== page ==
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Illustration of a crowd of people, all wearing masks
Leaders can make rules in a pandemic, but it takes everyone’s compliance for them to work. Ada daSilva via Getty Images

Culture matters a lot in successfully managing a pandemic - and many countries that did well had one thing in common

The Research Brief is a short take about interesting academic work.

The big idea

Culture matters more than a leader’s gender in how a nation survives a global pandemic, according to a study I conducted on gender and COVID-19 management, which was published in December in the journal PLOS ONE.

My co-authors and I examined COVID-19 cases and deaths in 175 countries, 16 of which are led by women. We identified no statistically significant differences in deaths based on the gender of the country’s leader.

Instead, we found that pandemic outcomes hinged primarily on how egalitarian a country is. Countries that prioritize the well-being of society in general have have fared better over the past year than more individualistic cultures.

We identified two cultural variables with a statistically significant effect on death rate: individualism and “power distance” – a measure of power disparities among the citizenry.

When both elements are extremely high, as in the United States, that culture becomes a threat to COVID-19 survival. The average death rate predicted by our model under such conditions is 28.79 per 100,000. When both are extremely low – as in Trinidad and Tobago or New Zealand – culture aids the pandemic response. The average predicted death rate under such conditions is 1.89 per 100,000.

Why it matters

Our findings complicate evidence early in the pandemic that countries like New Zealand and Germany were doing well in the pandemic because they were run by women.

Leaders do have important power during a crisis. They can institute emergency policies – from mask requirements to stay-at-home orders – to halt the virus’s spread. But it takes everyone’s cooperation to make these measures work.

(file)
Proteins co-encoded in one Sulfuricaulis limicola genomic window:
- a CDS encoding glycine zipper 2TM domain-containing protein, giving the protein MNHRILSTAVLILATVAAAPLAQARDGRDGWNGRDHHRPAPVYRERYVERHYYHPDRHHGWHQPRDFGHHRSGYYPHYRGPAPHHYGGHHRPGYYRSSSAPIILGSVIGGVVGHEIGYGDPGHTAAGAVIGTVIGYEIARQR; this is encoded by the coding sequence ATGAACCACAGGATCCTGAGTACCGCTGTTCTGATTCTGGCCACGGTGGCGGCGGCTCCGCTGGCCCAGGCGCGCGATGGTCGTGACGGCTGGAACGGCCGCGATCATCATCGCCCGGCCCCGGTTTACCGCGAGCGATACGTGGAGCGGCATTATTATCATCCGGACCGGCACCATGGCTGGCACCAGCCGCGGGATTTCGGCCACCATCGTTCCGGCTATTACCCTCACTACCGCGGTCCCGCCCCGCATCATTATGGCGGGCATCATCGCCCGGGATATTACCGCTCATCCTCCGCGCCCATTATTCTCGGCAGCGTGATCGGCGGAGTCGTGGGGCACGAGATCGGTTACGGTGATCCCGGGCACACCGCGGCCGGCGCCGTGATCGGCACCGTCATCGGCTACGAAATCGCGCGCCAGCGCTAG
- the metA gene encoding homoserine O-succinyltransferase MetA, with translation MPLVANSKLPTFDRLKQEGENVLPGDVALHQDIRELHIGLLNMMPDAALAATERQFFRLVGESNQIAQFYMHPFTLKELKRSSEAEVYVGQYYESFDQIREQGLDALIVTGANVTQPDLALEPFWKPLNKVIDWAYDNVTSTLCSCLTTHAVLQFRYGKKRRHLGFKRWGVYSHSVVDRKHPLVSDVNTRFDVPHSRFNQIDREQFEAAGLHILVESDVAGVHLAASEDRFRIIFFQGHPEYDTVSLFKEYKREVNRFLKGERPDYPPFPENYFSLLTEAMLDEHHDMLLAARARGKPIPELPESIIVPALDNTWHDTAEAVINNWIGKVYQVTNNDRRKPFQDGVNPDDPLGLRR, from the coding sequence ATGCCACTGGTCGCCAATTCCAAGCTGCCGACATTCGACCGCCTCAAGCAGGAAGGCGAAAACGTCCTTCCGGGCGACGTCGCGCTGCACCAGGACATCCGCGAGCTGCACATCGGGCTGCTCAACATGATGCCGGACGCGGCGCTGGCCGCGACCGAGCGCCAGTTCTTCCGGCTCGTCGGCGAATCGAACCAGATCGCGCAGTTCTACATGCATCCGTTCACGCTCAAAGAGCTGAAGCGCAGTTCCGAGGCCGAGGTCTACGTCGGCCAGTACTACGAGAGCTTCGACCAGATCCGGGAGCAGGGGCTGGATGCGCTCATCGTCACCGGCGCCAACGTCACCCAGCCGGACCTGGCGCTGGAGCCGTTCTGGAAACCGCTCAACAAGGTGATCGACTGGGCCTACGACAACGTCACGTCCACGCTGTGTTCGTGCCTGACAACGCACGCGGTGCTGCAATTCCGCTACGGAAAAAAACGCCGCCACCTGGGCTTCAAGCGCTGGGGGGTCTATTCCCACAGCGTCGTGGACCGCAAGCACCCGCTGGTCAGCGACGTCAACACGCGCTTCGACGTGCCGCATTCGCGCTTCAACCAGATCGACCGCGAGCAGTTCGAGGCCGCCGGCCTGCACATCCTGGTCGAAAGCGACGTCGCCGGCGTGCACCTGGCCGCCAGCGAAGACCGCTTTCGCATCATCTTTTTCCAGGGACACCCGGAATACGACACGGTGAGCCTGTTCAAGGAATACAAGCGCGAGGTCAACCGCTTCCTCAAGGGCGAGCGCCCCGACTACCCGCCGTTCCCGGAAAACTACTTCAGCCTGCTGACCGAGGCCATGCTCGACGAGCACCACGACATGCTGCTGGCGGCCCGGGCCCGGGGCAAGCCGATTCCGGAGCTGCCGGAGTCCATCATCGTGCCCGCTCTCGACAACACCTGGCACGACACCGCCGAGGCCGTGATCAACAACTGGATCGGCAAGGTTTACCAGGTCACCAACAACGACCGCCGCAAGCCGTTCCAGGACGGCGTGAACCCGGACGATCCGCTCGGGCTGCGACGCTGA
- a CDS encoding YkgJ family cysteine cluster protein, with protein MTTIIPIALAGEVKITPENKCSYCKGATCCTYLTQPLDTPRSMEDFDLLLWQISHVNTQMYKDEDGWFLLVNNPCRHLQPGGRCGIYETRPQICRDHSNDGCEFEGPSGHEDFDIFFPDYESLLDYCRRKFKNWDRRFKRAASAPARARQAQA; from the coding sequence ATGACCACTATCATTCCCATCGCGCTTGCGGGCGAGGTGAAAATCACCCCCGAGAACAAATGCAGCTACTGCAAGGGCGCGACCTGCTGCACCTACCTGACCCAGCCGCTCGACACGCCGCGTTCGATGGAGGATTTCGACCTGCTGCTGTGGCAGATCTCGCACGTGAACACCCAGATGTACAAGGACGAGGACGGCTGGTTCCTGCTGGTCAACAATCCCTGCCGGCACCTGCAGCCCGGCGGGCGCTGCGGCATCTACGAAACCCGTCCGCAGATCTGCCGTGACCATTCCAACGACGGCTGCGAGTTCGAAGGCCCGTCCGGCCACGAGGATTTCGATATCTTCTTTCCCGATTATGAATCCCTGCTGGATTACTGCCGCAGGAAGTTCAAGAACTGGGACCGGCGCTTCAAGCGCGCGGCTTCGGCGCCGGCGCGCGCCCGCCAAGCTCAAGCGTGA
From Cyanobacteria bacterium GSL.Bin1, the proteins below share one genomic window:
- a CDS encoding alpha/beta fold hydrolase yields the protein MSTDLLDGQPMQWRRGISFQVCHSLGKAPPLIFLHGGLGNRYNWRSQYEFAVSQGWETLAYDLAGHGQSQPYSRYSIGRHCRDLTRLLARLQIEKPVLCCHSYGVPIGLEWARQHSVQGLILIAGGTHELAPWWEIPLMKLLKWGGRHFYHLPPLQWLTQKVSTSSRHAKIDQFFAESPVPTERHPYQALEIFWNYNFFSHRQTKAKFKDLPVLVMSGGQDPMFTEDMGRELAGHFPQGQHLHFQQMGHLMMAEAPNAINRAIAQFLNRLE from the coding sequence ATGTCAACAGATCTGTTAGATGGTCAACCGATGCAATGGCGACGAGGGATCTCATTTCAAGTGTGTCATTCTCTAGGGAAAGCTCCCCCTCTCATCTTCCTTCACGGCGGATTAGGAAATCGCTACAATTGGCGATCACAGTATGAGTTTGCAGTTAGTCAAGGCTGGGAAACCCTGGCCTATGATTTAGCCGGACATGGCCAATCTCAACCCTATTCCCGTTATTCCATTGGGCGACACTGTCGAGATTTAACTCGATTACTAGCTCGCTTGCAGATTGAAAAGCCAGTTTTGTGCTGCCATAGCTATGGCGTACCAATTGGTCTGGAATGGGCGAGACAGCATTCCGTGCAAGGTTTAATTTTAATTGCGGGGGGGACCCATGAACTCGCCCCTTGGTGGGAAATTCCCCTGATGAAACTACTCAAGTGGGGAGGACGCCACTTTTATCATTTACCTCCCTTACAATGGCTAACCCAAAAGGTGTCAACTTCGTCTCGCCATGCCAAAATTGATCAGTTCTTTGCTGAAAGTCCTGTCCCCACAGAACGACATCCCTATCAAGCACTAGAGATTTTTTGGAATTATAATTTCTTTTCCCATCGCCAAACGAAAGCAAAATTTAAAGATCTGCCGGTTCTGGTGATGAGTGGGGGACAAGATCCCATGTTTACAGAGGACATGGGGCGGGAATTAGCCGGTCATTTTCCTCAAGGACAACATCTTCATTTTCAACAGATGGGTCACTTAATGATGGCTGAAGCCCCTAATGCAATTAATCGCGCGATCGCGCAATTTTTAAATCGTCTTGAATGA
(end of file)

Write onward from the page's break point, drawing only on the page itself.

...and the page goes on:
Collective action may also come more naturally in egalitarian societies, where people grow up with the understanding that everyone’s well-being depends on the well-being of the community. When the pandemic hit, egalitarian places made policies promoting behaviors that benefited society, like mask-wearing, and penalized acts that jeopardized public health.

Well before the pandemic, egalitarian countries also generally had universal health care, paid sick leave and subsidized child care. These policies made it easier for people to stay home and protect themselves – and others – from COVID-19.

What still isn’t known

Egalitarian countries also tend to reject traditional gender roles, so are more likely to elect women leaders. All 16 women-led countries in our study rated as “egalitarian.”

In other words, there was a correlation between good pandemic outcomes and women’s leadership, but not necessarily a causal one.

The relationship could be causal, but the world simply has too few women leaders to make strong, evidence-based claims about the effects of gender on pandemic outcomes.

In normal times, women world leaders are criticized both for acting too “masculine” or aggressive and also for acting too “feminine” or nurturing.

Two women and a man stand on a stage at lecterns, at a safe social distance.
Norwegian Prime Minister Erna Solberg, center, with other government ministers, holds a pandemic press conference for children, Sept. 3, 2020. Berit Roald/NTB Scanpix/AFP via Getty Images

But that custom flips in crises like natural disasters. Women are given more latitude to act, past research shows.

That happened in the pandemic, too. Throughout last spring, analysts celebrated New Zealand’s Jacinda Ardern for the hard-line security policy of closing national borders and congratulated Norway’s Erna Solberg for her compassionate press conferences explaining the pandemic to children.

Women leaders enjoyed rare latitude during COVID-19 that allowed them to do everything in their power to manage it. It shows in our data – there just aren’t enough examples to be statistically significant.

Gina Yannitell Reinhardt, Alistair Windsor, Robert Ostergard, Susan Allen, Courtney Burns, Jarod Giger and Reed Wood co-authored the study highlighted here.

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